Posted by Jonathan Maus (Publisher/Editor) on October 1st, 2018 at 2:06 pm
“The Alice Awards are cool again,” said an attendee at Friday night’s Alice Awards gala hosted by The Street Trust.
The annual gathering has been a staple for many years; a date circled on the calendar of agency staffers, activists, electeds, industry leaders, and civic do-gooders. But there have been times in recent years when the event seemed to have lost its mojo. It started when the pendulum swung too far away from honoring advocates and too close to raising money. Small decisions like announcing winners weeks before the event in hopes it would lead to more ticket sales (if you know you’re going to win you want to make sure your friends/family are there to see it right?); not allowing winners to make speeches; and an overwhelming number of auction items (and the time — and blaring auctioneer — needed to sell them all), sapped the fun away.
But something felt different on Friday. Maybe it was the venue; an open and airy warehouse in the northwest industrial district with a large outdoor space that was perfect for pre-event mingling. Maybe it was the more casual foodservice; all-you-can-eat small plates available in themed stations crafted by (friend of the blog) Spin Events and Catering. Or maybe it was all the new faces at The Street Trust; the 13-person staff is 100% new compared to just a few short years ago.
Whatever the reason, I’m here for it.
Our transportation advocacy ecosystem desperately needs a large, well-funded and entrenched nonprofit that can flex muscle at the local, regional, and statewide level. The Street Trust is the natural fit for that role and the better job they do at it, the healthier our ecosystem will be.
The Alice Awards has always been a proving ground of sorts for local politicians. They have a chance to rub shoulders and grab the ear of some of the most dedicated advocates in the region. On that note, it was notable that the role of emcee for the night was taken up by Multnomah County Commissioner Jessica Vega Pederson (I can’t ever recall an elected official having this role at the event). A former state legislator, Pederson has been popping up everywhere lately and has thrust herself into her role as the County’s go-to elected official for all things transportation. And people have noticed. When recognized by The Street Trust Executive Director Jillian Detweiler, chants of “JVP! JVP! JVP!” rang out.
Pederson was one of just several electeds in the room on Friday. She was joined by: Portland City Council Candidate JoAnn Hardesty, Metro President-elect Lynn Peterson, Metro councilors Bob Stacey and Kathryn Harrington (who’s running for Washington County Chair), Portland City Commissioner Chloe Eudaly and her Chief of Staff Marshall Runkel, former City Commissioner Steve Novick, Beaverton City Councilor Marc San Soucie, and Congressman Earl Bluemenauer’s District Director Tara Sulzen.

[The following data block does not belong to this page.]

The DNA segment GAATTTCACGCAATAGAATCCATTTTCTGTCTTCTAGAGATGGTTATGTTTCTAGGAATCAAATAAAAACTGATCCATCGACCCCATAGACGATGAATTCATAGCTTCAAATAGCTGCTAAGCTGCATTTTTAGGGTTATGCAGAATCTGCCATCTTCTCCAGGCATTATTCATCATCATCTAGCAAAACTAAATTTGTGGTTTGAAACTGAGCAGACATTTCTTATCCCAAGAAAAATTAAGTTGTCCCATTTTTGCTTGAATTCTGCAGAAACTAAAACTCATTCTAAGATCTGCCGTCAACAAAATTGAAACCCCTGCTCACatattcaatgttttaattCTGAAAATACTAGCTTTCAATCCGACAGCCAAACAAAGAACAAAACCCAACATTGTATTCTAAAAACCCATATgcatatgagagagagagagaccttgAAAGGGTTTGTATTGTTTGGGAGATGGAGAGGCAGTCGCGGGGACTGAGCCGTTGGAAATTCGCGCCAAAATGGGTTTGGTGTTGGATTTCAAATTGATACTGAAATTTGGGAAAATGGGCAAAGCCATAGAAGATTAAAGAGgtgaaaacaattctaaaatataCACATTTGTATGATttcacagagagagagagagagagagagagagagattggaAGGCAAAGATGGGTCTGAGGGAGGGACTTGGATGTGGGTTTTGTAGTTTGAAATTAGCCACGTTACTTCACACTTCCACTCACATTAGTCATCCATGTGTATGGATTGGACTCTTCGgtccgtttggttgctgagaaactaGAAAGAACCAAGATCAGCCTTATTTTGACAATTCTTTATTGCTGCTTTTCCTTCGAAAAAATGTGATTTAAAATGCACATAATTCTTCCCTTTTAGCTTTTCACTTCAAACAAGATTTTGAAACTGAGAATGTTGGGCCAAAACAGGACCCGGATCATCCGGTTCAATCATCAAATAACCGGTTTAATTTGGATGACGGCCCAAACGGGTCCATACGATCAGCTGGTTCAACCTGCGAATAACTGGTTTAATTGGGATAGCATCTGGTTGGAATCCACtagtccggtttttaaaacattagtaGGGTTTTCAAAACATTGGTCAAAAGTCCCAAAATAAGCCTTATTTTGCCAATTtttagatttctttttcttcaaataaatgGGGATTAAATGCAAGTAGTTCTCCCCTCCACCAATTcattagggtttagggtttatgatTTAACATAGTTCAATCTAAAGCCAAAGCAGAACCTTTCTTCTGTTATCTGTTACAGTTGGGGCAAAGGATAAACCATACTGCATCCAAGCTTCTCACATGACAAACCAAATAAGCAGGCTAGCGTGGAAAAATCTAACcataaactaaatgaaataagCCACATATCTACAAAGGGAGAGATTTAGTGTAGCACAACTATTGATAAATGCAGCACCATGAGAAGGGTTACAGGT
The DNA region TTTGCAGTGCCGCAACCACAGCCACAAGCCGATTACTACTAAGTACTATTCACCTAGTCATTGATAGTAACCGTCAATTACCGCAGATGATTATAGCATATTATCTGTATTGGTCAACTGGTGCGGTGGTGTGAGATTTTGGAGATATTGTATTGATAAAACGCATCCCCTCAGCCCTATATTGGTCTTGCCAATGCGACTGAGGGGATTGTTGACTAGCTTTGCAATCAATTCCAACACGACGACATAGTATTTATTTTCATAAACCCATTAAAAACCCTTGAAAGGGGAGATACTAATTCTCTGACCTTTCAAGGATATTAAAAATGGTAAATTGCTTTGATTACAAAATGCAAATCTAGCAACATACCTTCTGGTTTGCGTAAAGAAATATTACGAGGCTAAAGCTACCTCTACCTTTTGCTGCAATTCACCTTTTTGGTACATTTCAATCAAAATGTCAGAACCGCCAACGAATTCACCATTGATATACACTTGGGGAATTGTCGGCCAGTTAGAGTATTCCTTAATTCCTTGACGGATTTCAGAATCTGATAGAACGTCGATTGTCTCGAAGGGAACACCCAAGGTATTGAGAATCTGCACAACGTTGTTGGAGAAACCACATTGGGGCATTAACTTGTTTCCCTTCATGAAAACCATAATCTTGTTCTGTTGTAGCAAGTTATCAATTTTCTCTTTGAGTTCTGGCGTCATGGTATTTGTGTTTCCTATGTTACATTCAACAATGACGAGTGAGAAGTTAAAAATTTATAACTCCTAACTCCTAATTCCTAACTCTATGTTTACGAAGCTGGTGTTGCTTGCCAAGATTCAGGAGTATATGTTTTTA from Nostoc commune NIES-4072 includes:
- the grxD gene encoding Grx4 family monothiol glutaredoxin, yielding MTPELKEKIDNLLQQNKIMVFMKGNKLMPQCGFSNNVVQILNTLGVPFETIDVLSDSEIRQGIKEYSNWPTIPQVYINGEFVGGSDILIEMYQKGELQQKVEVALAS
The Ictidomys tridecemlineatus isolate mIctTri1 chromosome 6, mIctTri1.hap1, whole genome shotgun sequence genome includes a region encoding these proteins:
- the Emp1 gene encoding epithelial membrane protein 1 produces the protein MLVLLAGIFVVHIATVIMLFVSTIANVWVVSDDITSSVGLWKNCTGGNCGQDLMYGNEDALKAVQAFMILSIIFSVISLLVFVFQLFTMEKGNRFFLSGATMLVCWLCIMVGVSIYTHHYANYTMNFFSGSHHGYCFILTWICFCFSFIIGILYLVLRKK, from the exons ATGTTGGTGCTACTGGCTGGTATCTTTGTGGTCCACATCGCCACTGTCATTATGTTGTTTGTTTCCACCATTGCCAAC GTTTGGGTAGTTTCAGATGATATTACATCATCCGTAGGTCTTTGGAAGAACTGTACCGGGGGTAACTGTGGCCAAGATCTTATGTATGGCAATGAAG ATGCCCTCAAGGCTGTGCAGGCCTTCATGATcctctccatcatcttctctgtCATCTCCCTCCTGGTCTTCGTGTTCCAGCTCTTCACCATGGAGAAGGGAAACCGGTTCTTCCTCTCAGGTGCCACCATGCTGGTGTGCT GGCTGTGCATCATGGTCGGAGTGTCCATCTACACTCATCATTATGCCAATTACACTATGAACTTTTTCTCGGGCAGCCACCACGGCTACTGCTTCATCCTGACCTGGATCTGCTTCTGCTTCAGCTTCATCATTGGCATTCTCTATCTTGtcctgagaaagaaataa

We need these folks in the room. Nonprofits that work on other issues have gala fundraisers too. If we don’t, it’d be that much easier for powerful policymakers to forget about us. If these electeds don’t respect (and fear, to some extent) The Street Trust and the rest of us around this table, they won’t be willing to shoulder the political risk needed to change the transportation status quo.
In her remarks, The Street Trust’s Jillian Detweiler asked the crowd to consider what things would be like without her organization. “If there was no Street Trust,” she said, “the movement to make walking, biking and transit safe and convenient would not have a persistent, credible, principled voice making a difference in policies and projects small and large.” Detweiler used the words “active”, “fierce”, and “inclusive” to describe the type of work it will take for The Street Trust to, “achieve the future we want.”
Detweiler named three main priorities her organization plans to focus on in the coming year: Metro’s 2020 transportation bond (via the Getting Together Coalition), the City of Portland’s Enhanced Transit Corridors (which she calls the “Get buses out of traffic now!” plan), and Vision Zero.
But enough about politicians and professional advocates. At their core, the Alice Awards is about volunteer activists who go the extra mile. This year that honor belonged to Gladys Bikes owner and founder Leah Benson and the co-founder of Ride Report, William Henderson.
In her acceptance speech, Benson said the responsibility to serve women, trans, and non-binary people belongs to all of us, not just niche businesses like hers. For Benson, it’s all about bringing new people into the fold. “It’s important for all of us to take advantage of our resources, power, access, and privilege to bring new people to the table.”
Henderson also spoke of using what he has (“time, treasure, and resources”) to do more for the community. He left the audience with a call-to-action. “Ask this question about yourselves: What more can I do?… The capacity to give in this room — not just money — is enormous. Maybe even infinite.”
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